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The number of people who are homeless and without shelter has been on the rise.
On a single night in January last year, roughly 580,000 people were experiencing homelessness in the United States, nearly 4 in 10 in unsheltered locations, such as the street or abandoned buildings, according to estimates in a new report.
This marks the fourth year in a row that the homelessness estimate has grown, the study shows. The findings appear in part one of HUD’s Annual Homeless Assessment Report to Congress. The report provides point-in-time estimates, based on one-night counts conducted during the last 10 days of January each year.
In 2016, the annual point-in-time count found that an estimated 549,928 people were homeless in the U.S. That number has climbed each year since then. The number of unsheltered people also increased steadily over that time to 226,080 in 2020, from 176,357 in 2016. Meanwhile, the number of sheltered people who are homeless fell to 354,386 from 373,571.
In January of 2020, the largest share of people estimated to be experiencing homelessness was in California (28%), followed by New York (16%), Florida (5%) and Texas (5%). While Florida and Texas, two of the nation’s most-populous states, had large numbers of homeless people, their homelessness rates were lower than the national average for states of 18 people per 10,000.
The estimates show western states with some of the highest percentages of people experiencing homelessness in unsheltered locations. California had 70% of its homeless population, or about 113,660 people staying in unsheltered sites, while Oregon, Nevada, Hawaii and Arizona also had majorities in these types of locations.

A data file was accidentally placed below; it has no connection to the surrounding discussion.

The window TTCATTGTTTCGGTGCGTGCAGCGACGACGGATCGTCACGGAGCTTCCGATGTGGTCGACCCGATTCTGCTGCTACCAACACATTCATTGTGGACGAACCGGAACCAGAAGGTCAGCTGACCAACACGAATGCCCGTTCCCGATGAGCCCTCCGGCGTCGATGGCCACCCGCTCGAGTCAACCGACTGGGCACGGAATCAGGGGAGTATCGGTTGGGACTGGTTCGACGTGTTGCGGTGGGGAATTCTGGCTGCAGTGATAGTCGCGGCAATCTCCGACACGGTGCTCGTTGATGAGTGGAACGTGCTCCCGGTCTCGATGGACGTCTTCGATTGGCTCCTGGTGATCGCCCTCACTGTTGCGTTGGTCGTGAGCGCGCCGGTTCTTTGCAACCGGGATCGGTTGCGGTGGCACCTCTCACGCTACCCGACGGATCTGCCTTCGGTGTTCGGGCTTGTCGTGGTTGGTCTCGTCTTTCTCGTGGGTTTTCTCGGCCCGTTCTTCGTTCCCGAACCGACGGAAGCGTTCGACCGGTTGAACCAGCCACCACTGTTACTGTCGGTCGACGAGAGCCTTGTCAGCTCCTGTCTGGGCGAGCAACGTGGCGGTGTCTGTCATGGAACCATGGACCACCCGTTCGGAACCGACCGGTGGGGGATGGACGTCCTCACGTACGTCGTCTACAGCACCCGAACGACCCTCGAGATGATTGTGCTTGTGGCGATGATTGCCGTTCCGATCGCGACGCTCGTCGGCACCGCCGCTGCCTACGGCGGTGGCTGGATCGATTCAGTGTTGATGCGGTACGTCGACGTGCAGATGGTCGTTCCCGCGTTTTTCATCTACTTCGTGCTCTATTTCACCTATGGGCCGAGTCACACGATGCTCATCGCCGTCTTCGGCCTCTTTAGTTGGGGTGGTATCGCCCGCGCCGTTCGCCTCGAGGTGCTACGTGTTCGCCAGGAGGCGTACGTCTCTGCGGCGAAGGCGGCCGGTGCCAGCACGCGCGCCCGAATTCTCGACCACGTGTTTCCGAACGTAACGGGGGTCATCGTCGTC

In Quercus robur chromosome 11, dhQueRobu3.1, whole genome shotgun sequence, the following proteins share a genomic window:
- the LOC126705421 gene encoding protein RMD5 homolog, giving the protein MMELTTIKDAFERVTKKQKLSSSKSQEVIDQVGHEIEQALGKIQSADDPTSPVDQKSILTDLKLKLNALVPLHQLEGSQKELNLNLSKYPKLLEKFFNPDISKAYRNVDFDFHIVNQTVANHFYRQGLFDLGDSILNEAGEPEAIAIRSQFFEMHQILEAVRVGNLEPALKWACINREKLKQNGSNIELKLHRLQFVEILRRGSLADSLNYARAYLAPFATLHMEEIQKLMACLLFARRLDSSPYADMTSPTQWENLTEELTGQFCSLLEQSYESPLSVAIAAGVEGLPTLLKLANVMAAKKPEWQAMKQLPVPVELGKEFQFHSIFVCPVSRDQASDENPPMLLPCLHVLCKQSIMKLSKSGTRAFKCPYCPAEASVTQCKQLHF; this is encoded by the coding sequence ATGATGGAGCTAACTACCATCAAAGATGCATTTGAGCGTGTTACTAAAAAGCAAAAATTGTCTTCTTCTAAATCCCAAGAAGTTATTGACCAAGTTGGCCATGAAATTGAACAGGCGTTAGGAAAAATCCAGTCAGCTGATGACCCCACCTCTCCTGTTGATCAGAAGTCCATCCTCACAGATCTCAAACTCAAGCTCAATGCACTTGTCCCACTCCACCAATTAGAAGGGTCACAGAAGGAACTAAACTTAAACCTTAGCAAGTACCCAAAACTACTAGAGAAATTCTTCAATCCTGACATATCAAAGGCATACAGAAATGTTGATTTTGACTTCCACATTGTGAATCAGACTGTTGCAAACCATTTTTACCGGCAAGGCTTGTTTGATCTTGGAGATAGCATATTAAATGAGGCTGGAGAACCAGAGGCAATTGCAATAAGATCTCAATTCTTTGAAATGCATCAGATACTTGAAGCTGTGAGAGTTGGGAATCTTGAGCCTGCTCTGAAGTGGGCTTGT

Although New York had the highest rate of homelessness, at 47 people for every 10,000 in the state, it was the only state to shelter at least 95% of its homeless population.
Between 2019 and 2020, New York also ranked in the top three states with the largest decreases in the number of homeless people (a decline of 820). The other two states that saw the largest declines included Oregon (1,221 fewer people) and Florida (841 fewer).
The latest estimates are for a year when the nation saw large segments of the economy shaken badly by the Covid-19 pandemic, leaving millions of Americans out of work or struggling financially. Those strains came on top of already difficult problems many states are facing with homelessness, particularly West Coast states.
A forthcoming second part of the report will provide a fuller picture of how the pandemic has affected the shelter system, according to Meghan Henry, a project director with Abt Associates, which produced the report. “These point-in-time data provide critical information on pre-Covid trends, most notably on the recent increase in the unsheltered population,” Henry added.
More information about the findings can be found here.
Brent Woodie is an associate editor at Route Fifty.